Even as I began to understand about Boundaries for Individuals, I was still stunned by what happens in a committed couple. People keep telling me that they can get along with anyone except their partner at home. I frequently watch professionally competent couples in my office act like little, tantrum-throwing, children . I’ve often seen a couple, wearing microphones and sitting in front of a large audience, completely forget about being overheard by hundreds of people as they react deeply to each other. I believe that getting along with your intimate partner can be 40 times as difficult as getting along with people at work.
What are the boundary issues that make the experiences of couples, or intimate relationships, so precariously powerful? This paper covers what I have learned is going on.
I want to thank Sandra for her original thoughts and observations that formed the basis for this essay. What she observed was that when a member of a couple was angry, they did not seem to be focusing so much on their partner as they seemed to be focusing through their partner on someone else. She tried setting up two additional chairs in the therapy room to help the couple direct their attention. She called this a four-chair technique. Each partner could focus their distress at the chair sitting next to their partner. This paper evolved from those experiences.
Two States or Two Balls
I’d like you to start by becoming familiar with two states or conditions of your self. For a moment, just focus on these two. On the one hand sometimes you are calm, collected, peaceful and centered. On the other hand sometimes you are strung out, wild, panicky, reactive and “a mess.” Before I go further, give each of these two states a name. I called mine Mature-Man and Crazy-Man. Come up with some friendly names for yourself.
Let’s add into this picture how long it takes for you to shift from your grounded state into your panicky, reactive state. Most people can make this shift in less than a half second. Sometimes people say they can sense themselves slipping, that they are about to panic. But once it happens, bang, they are there. John Gottman calls this Flooding. I think of it as “falling apart” or panicking. If you have read my paper on Safety, this is the shift from feeling Safe to the feeling of Not-Safe. Your reptilian brain is designed to make this shift in split seconds in order to protect you and itself. You are built this way so that you survive.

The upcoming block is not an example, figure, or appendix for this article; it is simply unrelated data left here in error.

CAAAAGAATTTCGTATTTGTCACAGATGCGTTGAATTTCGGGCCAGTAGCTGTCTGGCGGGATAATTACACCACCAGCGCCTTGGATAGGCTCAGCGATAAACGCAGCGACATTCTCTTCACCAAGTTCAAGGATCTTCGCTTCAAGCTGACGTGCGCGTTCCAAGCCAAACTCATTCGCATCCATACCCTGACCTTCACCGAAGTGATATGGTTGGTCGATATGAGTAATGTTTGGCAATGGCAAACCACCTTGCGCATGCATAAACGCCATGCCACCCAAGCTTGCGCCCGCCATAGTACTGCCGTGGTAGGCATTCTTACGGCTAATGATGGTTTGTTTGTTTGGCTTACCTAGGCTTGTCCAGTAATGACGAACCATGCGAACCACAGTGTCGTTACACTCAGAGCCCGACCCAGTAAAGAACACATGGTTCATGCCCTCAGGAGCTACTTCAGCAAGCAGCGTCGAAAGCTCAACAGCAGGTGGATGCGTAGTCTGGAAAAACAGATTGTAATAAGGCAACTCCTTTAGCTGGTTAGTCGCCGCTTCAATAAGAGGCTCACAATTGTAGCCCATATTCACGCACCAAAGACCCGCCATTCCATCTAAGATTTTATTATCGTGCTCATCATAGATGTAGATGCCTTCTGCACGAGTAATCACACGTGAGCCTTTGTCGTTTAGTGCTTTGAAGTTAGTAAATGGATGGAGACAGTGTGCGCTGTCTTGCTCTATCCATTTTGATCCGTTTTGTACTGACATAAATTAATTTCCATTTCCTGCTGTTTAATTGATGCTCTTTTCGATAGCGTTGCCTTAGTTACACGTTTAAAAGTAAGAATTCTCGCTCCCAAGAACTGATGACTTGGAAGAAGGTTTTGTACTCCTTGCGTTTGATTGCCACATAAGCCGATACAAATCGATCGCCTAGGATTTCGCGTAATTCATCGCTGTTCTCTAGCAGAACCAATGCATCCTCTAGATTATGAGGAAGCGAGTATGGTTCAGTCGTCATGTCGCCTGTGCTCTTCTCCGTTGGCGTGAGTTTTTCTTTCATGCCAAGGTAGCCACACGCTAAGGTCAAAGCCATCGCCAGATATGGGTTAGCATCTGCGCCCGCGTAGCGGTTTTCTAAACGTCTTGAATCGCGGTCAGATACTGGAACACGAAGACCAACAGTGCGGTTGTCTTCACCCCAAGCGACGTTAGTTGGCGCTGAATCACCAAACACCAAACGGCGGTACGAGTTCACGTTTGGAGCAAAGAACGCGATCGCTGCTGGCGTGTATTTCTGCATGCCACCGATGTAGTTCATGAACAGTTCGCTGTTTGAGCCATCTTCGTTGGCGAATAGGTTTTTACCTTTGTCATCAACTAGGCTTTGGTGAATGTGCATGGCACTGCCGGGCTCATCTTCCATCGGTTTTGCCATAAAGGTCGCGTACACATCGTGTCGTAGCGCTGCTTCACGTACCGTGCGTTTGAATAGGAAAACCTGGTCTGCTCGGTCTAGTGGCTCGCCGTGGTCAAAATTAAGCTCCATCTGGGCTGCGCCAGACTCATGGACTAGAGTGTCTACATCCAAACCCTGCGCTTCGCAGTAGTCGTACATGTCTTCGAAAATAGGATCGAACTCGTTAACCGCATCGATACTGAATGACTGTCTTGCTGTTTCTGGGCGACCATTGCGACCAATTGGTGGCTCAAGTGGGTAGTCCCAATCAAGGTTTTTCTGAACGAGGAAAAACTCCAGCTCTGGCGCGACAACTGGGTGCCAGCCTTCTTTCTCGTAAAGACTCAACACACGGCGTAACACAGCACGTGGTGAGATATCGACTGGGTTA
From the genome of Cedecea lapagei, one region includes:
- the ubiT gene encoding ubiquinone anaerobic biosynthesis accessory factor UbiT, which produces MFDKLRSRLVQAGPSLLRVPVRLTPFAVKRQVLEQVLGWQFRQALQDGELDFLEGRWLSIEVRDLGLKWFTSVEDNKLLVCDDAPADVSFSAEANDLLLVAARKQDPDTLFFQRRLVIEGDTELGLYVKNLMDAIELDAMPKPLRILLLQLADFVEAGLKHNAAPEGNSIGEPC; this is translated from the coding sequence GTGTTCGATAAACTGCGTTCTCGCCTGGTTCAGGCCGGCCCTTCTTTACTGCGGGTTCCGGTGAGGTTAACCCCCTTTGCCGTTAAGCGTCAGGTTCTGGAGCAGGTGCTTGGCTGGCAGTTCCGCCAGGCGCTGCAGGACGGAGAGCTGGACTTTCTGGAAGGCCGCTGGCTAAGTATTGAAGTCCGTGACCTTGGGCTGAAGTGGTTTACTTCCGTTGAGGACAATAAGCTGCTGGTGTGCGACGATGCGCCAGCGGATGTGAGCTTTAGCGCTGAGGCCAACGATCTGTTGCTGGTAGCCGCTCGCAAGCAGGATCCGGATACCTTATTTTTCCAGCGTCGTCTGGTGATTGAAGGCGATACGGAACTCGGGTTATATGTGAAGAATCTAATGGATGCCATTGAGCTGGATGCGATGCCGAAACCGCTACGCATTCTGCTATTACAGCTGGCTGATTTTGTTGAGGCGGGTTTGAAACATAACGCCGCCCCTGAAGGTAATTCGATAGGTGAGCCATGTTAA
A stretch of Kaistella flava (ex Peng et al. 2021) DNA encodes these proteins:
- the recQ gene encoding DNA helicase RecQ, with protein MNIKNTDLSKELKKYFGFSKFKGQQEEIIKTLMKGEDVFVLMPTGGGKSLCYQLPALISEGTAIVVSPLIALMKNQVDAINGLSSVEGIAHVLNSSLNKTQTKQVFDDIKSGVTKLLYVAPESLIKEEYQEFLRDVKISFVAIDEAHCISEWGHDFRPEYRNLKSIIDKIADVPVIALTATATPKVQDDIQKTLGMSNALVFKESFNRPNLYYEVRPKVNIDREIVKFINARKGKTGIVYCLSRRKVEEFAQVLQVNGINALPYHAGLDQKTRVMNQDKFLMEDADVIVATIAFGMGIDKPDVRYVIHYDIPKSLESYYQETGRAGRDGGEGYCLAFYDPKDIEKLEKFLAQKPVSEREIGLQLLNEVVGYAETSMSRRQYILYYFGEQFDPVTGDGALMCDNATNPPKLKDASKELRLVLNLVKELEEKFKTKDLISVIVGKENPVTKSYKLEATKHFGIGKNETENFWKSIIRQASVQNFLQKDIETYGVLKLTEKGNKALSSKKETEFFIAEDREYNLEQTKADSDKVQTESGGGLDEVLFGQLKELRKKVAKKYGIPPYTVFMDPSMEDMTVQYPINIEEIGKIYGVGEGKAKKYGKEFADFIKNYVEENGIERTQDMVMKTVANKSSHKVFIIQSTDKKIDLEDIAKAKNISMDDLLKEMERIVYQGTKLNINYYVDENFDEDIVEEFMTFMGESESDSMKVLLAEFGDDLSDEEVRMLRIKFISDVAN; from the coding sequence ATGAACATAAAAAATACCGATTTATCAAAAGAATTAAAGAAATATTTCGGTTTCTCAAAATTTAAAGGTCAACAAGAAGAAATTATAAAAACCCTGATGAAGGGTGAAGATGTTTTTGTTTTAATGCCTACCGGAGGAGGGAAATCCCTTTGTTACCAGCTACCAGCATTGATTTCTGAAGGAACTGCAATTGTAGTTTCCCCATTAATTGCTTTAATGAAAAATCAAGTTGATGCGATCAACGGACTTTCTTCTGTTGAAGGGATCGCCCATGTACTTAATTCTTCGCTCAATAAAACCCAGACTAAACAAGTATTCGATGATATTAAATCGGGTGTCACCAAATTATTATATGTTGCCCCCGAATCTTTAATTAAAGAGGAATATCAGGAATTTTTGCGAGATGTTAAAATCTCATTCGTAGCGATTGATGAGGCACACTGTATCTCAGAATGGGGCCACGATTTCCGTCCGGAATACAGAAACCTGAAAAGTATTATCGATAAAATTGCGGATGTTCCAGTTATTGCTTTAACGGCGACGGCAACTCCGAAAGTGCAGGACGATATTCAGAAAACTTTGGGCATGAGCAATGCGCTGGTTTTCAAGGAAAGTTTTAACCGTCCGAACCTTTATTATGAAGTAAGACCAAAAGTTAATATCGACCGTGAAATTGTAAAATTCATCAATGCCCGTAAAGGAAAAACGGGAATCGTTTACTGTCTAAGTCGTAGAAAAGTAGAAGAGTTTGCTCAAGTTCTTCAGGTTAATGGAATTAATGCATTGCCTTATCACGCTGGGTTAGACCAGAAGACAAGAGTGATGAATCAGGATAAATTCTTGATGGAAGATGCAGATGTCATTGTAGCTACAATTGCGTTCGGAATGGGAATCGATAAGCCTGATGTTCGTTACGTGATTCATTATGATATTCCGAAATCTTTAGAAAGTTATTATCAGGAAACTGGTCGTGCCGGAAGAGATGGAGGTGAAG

Now, let’s add how long it takes you to come back, to shift from the reactive state back into the grounded state. Because of the design of the Lizard, your reptilian brain, this cannot happen in less than 20 minutes or so, and often it takes much longer. I’ve asked many couples how long it takes. Some say it can take an hour. Some say it takes days. Most say that sometimes it takes longer and sometimes shorter, but never does it happen quickly.
The timing of these shifts are simply the normal behavior of our reptilian brains. Quick to go on the defensive! Slow to trust.
These two states are fascinating. One way I look at it is that when you are “triggered”, when you have shifted to the right, your lizard has taken control. Wide awake, on the alert, it is controlling the rest of your brain and you. I’ve heard this called the “triumph of Reactivity over Reflection.”
Since Lizards don’t seem very mature (I don’t think they know they are over, say, two years old.) we can say that when you shift right, you regress or become like a little frightened kid. I think it is useful to be able to see yourself as becoming a panicky child, within a great big adult body. You might try making a list of the kinds of things you do when you in your reactive state. Do you typically flee or freeze or submit or fight? You are capable of all four. (Reading my paper on Safety can help you with this exercise.)